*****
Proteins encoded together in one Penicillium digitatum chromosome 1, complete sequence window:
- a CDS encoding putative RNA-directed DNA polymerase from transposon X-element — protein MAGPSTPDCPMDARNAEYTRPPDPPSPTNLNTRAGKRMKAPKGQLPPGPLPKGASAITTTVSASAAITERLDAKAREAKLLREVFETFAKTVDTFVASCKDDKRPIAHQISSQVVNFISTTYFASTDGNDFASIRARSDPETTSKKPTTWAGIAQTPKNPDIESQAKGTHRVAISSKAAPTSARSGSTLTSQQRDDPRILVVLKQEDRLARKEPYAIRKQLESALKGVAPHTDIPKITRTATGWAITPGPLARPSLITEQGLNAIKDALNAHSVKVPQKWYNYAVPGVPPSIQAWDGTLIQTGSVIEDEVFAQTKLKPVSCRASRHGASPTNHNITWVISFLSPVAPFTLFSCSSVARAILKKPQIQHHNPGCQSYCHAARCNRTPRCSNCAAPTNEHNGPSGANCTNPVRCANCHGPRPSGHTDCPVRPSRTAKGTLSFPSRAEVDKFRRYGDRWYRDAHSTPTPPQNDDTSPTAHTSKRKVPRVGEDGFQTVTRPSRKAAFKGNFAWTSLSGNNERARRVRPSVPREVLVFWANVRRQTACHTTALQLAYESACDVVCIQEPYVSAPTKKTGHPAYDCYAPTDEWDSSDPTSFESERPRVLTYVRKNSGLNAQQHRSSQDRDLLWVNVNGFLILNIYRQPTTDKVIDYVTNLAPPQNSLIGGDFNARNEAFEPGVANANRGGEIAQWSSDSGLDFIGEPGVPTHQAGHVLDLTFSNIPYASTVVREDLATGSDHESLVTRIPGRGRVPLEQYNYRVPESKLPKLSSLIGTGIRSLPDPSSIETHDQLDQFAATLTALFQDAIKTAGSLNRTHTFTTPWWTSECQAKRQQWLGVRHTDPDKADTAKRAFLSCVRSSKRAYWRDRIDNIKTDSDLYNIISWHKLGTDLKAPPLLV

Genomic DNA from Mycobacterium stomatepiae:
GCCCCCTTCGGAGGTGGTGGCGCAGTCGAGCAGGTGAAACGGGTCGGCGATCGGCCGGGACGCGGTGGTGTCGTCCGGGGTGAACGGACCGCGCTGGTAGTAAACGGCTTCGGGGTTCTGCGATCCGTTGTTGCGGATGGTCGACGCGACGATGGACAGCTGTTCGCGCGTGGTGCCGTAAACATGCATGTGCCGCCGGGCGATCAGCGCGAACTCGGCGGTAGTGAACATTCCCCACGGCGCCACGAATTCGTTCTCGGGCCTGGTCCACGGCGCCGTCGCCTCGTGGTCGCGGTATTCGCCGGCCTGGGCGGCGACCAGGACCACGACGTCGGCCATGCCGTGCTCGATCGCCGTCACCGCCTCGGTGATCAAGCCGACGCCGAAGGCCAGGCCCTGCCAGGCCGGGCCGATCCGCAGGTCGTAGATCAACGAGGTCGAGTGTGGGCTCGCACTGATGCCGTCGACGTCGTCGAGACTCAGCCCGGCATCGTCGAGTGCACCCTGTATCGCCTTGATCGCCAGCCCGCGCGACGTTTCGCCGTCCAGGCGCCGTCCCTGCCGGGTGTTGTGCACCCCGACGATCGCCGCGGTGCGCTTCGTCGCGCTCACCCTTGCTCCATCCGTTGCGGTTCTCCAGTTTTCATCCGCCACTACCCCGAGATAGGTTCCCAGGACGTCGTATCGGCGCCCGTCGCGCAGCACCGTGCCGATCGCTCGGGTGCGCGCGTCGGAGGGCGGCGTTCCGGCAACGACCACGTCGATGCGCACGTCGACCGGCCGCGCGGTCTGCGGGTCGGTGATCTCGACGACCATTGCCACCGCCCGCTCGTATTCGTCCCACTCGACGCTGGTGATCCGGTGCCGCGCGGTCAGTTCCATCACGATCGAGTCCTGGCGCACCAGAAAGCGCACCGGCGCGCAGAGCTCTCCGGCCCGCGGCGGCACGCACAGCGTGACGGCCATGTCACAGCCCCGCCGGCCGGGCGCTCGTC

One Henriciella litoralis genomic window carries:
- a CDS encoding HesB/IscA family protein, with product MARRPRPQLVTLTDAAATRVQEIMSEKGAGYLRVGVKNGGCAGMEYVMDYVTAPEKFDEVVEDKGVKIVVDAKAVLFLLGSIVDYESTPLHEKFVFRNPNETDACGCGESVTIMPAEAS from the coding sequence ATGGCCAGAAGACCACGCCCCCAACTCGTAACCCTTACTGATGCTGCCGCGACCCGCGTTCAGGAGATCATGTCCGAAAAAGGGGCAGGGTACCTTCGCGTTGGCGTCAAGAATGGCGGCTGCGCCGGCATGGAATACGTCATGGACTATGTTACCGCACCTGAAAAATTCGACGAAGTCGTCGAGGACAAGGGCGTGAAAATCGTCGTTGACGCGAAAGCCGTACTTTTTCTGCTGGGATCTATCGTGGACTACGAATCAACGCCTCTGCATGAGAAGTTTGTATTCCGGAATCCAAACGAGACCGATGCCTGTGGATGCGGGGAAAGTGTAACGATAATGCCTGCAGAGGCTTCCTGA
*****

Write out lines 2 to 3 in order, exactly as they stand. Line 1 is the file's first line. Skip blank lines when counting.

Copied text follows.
- a CDS encoding putative RNA-directed DNA polymerase from transposon X-element — protein MAGPSTPDCPMDARNAEYTRPPDPPSPTNLNTRAGKRMKAPKGQLPPGPLPKGASAITTTVSASAAITERLDAKAREAKLLREVFETFAKTVDTFVASCKDDKRPIAHQISSQVVNFISTTYFASTDGNDFASIRARSDPETTSKKPTTWAGIAQTPKNPDIESQAKGTHRVAISSKAAPTSARSGSTLTSQQRDDPRILVVLKQEDRLARKEPYAIRKQLESALKGVAPHTDIPKITRTATGWAITPGPLARPSLITEQGLNAIKDALNAHSVKVPQKWYNYAVPGVPPSIQAWDGTLIQTGSVIEDEVFAQTKLKPVSCRASRHGASPTNHNITWVISFLSPVAPFTLFSCSSVARAILKKPQIQHHNPGCQSYCHAARCNRTPRCSNCAAPTNEHNGPSGANCTNPVRCANCHGPRPSGHTDCPVRPSRTAKGTLSFPSRAEVDKFRRYGDRWYRDAHSTPTPPQNDDTSPTAHTSKRKVPRVGEDGFQTVTRPSRKAAFKGNFAWTSLSGNNERARRVRPSVPREVLVFWANVRRQTACHTTALQLAYESACDVVCIQEPYVSAPTKKTGHPAYDCYAPTDEWDSSDPTSFESERPRVLTYVRKNSGLNAQQHRSSQDRDLLWVNVNGFLILNIYRQPTTDKVIDYVTNLAPPQNSLIGGDFNARNEAFEPGVANANRGGEIAQWSSDSGLDFIGEPGVPTHQAGHVLDLTFSNIPYASTVVREDLATGSDHESLVTRIPGRGRVPLEQYNYRVPESKLPKLSSLIGTGIRSLPDPSSIETHDQLDQFAATLTALFQDAIKTAGSLNRTHTFTTPWWTSECQAKRQQWLGVRHTDPDKADTAKRAFLSCVRSSKRAYWRDRIDNIKTDSDLYNIISWHKLGTDLKAPPLLV

Genomic DNA from Mycobacterium stomatepiae: